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The Muscovy Company and Giles Fletcher, the elder (1546–1611)

This book tells the story of English relations with Russia, from the 'strange and wonderfull discoverie' of the land and Elizabeth I's correspondence with Ivan the Terrible, to the corruption of the Muscovy Company and the Elizabethan regime's censorship of politically sensitive representations of Russia. Focusing on the life and works of Giles Fletcher, the elder, ambassador to Russia in 1588, it explores two popular themes in Elizabethan history: exploration, travel and trade and late Elizabethan political culture. The book draws together and analyses the narratives of travel, the practicalities of trade and the discourses of commonwealth and corruption that defined English encounters in late sixteenth century. In the early stages of English mercantile contact with Russia, diplomatic negotiations took shape in the wake of developing trade relations and were made up of a series of ad hoc embassies by individuals. The embassy of Giles Fletcher in 1588, however, represented a change in diplomatic tack. Fletcher's writing of Russia reveals some shared Elizabethan images of the land on Christendom's periphery and fundamentally how Russia was used as a site to reflect on themes of cultural development, commonwealth, trade and colonisation. The extensive use in Fletcher's text of the language of anti-popery points to resonances with the anxieties that riddled the political and religious consciences of late Elizabethan England. His work engaged in cajoling the commonwealth to think with the image of Russia.

Dafydd Jones

intended to ‘force Mr Hugo Ball … to pay for alimony’ (van den Berg 1996: 72). Such intimacy is as may be, but the impact of the appalling reality that Ball had now seen with his own eyes at the Belgian front, scenes ‘fearful, shocking and tragic beyond anything the theatre could produce’ (Melzer 1994: 25–6), did indeed banish his theatrical aspirations to a very remote place, and impressed upon him the moral bankruptcy of art and art-making that did not rise to the challenge of its own political conscience. The dilemma was a stubborn one for Ball. The first summer of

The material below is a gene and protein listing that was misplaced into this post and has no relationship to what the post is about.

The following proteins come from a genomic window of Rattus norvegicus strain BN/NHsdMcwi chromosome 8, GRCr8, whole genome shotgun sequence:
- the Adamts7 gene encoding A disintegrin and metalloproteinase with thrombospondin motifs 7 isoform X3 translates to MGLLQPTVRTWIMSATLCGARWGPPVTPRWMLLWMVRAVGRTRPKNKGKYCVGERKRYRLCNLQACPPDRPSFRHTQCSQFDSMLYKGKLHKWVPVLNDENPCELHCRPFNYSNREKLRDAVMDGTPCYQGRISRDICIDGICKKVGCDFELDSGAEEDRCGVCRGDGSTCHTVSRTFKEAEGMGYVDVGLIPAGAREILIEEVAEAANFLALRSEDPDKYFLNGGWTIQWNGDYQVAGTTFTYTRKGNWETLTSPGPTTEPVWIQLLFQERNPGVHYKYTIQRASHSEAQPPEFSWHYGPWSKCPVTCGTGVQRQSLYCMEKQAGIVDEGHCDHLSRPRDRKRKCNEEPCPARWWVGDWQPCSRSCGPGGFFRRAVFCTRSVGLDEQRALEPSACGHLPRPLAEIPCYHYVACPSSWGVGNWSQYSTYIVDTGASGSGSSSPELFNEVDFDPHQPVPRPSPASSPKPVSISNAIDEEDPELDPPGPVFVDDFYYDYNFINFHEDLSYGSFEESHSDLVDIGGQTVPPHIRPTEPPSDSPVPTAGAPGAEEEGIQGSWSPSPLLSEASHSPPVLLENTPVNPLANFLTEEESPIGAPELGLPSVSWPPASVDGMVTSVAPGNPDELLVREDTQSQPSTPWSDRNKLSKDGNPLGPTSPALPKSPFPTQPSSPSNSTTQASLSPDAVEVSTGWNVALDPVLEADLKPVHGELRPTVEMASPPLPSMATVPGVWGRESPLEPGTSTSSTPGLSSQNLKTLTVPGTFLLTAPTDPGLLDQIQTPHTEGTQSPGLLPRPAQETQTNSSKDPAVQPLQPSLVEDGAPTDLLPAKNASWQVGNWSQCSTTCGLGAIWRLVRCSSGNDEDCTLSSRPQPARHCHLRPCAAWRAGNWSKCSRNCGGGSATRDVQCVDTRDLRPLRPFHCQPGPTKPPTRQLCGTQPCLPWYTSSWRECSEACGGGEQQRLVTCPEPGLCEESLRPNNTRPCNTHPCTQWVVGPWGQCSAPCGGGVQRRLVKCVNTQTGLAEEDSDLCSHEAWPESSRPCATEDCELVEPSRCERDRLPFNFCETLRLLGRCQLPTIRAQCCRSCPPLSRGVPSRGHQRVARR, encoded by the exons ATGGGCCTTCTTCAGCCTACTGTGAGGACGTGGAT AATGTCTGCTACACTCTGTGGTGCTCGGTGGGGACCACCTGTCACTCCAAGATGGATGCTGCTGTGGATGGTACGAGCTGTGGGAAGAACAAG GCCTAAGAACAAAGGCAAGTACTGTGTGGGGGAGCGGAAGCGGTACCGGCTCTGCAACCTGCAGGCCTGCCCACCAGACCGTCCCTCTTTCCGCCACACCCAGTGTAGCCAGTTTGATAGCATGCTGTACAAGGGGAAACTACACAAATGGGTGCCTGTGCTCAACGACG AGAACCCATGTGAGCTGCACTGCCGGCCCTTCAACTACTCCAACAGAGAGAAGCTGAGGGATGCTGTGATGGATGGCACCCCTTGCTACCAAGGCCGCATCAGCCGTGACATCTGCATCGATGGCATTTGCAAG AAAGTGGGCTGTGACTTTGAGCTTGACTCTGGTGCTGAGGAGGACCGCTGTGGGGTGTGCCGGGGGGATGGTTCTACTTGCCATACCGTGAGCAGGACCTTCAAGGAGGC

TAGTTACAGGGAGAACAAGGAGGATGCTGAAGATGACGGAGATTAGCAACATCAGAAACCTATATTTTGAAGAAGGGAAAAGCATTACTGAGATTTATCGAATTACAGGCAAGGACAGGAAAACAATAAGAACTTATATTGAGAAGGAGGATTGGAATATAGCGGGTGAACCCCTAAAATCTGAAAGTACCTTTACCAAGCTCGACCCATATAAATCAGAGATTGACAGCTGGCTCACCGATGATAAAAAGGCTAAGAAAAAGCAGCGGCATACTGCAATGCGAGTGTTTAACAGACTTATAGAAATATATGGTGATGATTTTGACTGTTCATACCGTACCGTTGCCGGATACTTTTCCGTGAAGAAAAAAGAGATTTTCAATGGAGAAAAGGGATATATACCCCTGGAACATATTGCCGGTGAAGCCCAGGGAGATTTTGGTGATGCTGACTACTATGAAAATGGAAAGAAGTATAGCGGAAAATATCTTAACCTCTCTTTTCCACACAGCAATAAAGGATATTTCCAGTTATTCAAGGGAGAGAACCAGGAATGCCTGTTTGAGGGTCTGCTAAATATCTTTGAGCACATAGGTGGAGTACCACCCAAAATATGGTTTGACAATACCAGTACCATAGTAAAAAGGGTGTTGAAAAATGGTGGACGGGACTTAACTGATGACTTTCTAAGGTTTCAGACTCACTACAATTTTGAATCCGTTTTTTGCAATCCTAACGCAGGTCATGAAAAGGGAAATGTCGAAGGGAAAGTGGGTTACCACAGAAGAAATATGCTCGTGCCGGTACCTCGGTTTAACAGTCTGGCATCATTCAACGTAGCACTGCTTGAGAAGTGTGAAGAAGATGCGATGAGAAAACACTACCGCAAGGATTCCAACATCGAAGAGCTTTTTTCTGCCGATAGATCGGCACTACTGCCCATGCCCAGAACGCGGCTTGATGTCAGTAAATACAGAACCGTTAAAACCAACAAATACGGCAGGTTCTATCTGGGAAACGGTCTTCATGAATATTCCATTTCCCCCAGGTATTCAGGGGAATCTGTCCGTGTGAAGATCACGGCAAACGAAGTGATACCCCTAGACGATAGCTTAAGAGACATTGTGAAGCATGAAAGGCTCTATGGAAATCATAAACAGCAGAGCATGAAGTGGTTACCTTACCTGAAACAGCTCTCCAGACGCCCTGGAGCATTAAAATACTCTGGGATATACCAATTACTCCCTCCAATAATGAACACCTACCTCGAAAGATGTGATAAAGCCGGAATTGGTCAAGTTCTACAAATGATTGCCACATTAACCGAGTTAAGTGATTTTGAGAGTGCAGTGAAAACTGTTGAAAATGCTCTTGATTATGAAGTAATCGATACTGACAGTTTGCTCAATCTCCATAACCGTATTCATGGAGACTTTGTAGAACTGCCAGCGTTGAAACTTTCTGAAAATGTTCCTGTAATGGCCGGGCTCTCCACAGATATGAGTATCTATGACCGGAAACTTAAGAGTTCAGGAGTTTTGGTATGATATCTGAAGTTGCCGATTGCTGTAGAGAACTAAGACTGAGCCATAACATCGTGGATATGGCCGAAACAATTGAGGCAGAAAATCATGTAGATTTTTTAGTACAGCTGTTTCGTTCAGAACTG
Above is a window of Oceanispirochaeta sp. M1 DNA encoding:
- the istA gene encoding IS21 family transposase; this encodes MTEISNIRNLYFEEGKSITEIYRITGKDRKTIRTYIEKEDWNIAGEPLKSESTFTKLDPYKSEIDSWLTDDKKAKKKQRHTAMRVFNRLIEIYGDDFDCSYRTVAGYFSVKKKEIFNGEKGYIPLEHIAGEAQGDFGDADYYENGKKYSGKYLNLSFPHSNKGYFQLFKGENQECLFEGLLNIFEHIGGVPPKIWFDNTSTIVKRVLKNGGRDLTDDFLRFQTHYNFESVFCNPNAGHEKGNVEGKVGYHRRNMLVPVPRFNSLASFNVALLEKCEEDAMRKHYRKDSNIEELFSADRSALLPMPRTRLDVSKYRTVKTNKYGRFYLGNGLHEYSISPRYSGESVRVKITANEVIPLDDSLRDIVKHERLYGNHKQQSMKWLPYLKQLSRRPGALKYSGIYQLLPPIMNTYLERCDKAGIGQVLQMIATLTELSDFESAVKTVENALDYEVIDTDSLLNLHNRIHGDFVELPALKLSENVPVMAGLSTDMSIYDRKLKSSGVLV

in Back to the Futurists
Drawings by Peruvian Shining Path war survivors
Anouk Guiné

highest social form, elevated their political conscience, arming it with Marxism-Leninism-Maoism. Guiding their thinking, it strengthened their fighting spirit, organised it into a Popular Guerrilla Army, uniting them with the poor peasant masses, sharpening their body and spirit in the inextinguishable forge of the people’s war. Once turned into prisoners they never kneeled Iconography of a prison massacre down, but continued to fight; mobilising and producing in fervent struggle, they transformed the squalid dungeons of the old and rotten Peruvian state in shining

in Art, Global Maoism and the Chinese Cultural Revolution
Martin Green

as a German saw it. Before becoming an educational theorist, Campe served as a military chaplain in the Prussian army. This was in the days when Prussia was a shining example of enlightened despotism, and a home of advanced ideas; but was still clearly a military state. Campe’s political conscience and his enthusiasm for self-determination accommodated that – as did Fichte’s conscience and that of

in Imperialism and juvenile literature
Open Access (free)
How anarchism still matters
Jonathan Purkis and James Bowen